[…]

      Detection of human influences on sea level at the regional scale (that is smaller than sub-ocean basin scales) is currently limited by the relatively small anthropogenic contributions compared to natural variability (Meyssignac et al., 2012) and the need for more sophisticated approaches than currently available.

      […]

      Low-frequency tropical ocean temperature anomalies in all ocean basins appear to force circulation changes that promote regional drought (Hoerling and Kumar, 2003; Seager et al., 2005; Dai, 2011). Uniform increases in SST are not particularly effective in this regard (Schubert et al., 2009; Hoerling et al., 2012). Therefore, the reliable separation of natural variability and forced climate change will require simulations that accurately reproduce changes in largescale SST gradients at all time scales.

      […]

      Some recent studies suggest that the reduction in the aerosol forcing (both anthropogenic and natural) over the Atlantic since the 1970s may have contributed to the increase in tropical cyclone activity in the region (see Section 14.6.1 for details), and similarly that aerosols may have acted to reduce tropical cyclone activity in the Atlantic in earlier years when aerosol forcing was increasing (Villarini and Vecchi, 2013). However, there are different views on the relative contribution of aerosols and decadal natural variability of the climate system to the observed changes in Atlantic tropical cyclone activity among these studies.

      […]

      If an event occurs in the tail of the distribution, then a small shift in the distribution as a whole can result in a large increase in the probability of an event of a given magnitude: hence it is possible for the same event to be both ‘mostly natural’ in terms of attributable magnitude (if the shift in the distribution due to human influence is small compared to the anomaly in the natural variability that was the primary cause) and ‘mostly anthropogenic’ in terms of attributable risk (if human influence has increased its probability of occurrence by more than a factor of 2). These issues are discussed further using the example of the 2010 Russian heat wave below.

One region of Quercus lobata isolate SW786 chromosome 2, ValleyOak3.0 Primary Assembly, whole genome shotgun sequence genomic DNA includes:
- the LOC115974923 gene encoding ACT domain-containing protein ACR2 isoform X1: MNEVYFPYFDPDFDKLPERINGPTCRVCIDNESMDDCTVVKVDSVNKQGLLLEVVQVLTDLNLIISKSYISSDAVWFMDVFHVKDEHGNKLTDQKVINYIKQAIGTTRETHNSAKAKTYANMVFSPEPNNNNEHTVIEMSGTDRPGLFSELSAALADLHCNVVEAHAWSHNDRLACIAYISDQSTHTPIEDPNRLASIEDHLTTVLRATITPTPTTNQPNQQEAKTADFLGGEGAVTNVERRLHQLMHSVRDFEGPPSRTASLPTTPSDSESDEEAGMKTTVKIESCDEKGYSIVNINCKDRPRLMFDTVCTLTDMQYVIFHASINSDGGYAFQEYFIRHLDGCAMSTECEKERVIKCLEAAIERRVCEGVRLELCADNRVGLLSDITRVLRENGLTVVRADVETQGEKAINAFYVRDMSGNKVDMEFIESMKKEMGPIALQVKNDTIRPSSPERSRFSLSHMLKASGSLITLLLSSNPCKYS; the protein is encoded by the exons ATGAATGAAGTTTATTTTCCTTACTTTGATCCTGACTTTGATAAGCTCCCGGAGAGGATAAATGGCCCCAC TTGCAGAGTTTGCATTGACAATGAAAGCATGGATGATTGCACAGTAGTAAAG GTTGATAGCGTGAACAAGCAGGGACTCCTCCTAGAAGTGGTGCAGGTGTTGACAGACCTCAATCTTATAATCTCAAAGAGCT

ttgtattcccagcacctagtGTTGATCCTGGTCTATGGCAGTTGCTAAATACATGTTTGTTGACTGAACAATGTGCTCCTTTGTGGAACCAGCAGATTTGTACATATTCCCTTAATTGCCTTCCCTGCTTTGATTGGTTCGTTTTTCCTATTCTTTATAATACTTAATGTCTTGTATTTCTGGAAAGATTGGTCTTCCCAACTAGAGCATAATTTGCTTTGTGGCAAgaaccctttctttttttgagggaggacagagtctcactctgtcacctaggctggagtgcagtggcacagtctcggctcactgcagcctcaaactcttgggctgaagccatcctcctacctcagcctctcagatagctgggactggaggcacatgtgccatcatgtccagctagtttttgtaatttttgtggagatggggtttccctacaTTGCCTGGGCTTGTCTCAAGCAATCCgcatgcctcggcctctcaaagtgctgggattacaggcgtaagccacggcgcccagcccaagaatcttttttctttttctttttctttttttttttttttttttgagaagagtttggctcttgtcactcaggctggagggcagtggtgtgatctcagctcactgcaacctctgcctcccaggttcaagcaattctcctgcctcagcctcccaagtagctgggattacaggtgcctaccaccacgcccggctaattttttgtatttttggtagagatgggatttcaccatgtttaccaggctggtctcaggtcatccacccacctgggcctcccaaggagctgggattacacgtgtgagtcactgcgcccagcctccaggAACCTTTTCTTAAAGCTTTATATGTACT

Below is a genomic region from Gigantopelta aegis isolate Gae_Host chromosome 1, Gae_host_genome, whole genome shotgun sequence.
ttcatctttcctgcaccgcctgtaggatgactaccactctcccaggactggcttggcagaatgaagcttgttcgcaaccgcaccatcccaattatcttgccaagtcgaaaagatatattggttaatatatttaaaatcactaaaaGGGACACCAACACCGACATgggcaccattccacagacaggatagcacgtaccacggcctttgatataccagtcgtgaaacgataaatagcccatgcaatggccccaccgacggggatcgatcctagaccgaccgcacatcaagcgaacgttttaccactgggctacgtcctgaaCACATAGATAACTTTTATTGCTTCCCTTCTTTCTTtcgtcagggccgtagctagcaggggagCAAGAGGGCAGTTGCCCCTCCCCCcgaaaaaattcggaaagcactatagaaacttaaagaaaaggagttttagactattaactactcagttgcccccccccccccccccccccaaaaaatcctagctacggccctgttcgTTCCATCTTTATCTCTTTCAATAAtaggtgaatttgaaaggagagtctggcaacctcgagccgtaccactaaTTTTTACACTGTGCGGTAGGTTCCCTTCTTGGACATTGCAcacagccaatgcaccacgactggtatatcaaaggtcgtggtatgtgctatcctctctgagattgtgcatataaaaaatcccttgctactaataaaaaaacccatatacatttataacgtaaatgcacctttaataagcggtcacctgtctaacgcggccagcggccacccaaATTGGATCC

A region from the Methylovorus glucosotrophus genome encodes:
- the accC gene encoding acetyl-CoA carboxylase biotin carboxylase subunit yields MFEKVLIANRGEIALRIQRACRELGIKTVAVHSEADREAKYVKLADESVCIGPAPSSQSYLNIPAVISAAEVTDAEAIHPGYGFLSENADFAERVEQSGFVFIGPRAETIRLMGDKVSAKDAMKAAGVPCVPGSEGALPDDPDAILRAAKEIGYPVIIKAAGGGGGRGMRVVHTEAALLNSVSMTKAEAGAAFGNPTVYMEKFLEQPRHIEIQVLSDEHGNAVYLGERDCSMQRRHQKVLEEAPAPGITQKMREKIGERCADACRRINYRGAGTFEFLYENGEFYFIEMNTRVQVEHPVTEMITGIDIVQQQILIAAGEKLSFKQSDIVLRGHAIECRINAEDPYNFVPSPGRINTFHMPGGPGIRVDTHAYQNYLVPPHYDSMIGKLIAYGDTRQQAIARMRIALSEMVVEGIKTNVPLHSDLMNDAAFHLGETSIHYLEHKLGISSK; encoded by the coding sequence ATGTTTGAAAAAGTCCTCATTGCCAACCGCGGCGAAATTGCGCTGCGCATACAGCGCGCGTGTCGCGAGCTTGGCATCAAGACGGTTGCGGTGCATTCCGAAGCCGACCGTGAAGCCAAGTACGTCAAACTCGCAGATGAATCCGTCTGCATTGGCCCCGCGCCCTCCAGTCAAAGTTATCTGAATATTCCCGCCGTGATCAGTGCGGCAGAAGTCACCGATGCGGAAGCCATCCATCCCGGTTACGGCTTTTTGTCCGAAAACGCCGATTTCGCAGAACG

[…]

      The science of event attribution is still confined to case studies, often using a single model, and typically focussing on high-impact events for which the issue of human influence has already arisen. While the increasing risk of heat waves measured as the occurrence of a previous temperature record being exceeded can simply be explained by natural variability superimposed by globally increasing temperature, conclusions for holistic events including general circulation patterns are specific to the events that have been considered so far and rely on the representation of relevant processes in the model.

      Anthropogenic warming remains a relatively small contributor to the overall magnitude of any individual short-term event because its magnitude is small relative to natural random weather variability on short time scales (Dole et al., 2011; Hoerling et al., 2013). Because of this random variability, weather events continue to occur that have been made less likely by human influence on climate, such as extreme winter cold events (Massey et al., 2012), or whose probability of occurrence has not been significantly affected either way.

      […]

      Some analyses used in AR4 were based on the well observed forcing and responses to major volcanic eruptions during the 20th century. The constraint is fairly weak because the peak response to short-term volcanic forcing depends nonlinearly on ECS (Wigley et al., 2005; Boer et al., 2007). Recently, Bender et al. (2010) re-evaluated the constraint and found a close relationship in 9 out of 10 AR4 models between the shortwave TOA imbalance, the simulated response to the eruption of Mt Pinatubo and the ECS. Applying the constraint from observations suggests a range of ECS of 1.7°C to 4.1°C. This range for ECS is subject to observational uncertainty and uncertainty due to internal climate variability, and is derived from a limited sample of models. Schwartz (2007) tried to relate the ECS to the strength of natural variability using the fluctuation dissipation theorem but studies suggest that the observations are too short to support a well constrained and reliable estimate and would yield an underestimate of sensitivity (Kirk-Davidoff, 2009); and that assuming single time scales is too simplistic for the climate system (Knutti and Hegerl, 2008) . Thus, credible estimates of ECS from the response to natural and internal variability do not disagree with other estimates, but at present cannot provide more reliable estimates of ECS.

      […]

      Variables other than land surface temperature, including some oceanic regions, also show rates of long-term change different from natural variability. For example, Arctic sea ice extent is declining very rapidly, and already shows a human influence. On the other hand, local precipitation trends are very hard to detect because at most locations the variability in precipitation is quite large. The probability of record-setting warm summer temperatures has increased throughout much of the Northern Hemisphere . High temperatures presently considered extreme are projected to become closer to the norm over the coming decades. The probabilities of other extreme events, including some cold spells, have lessened.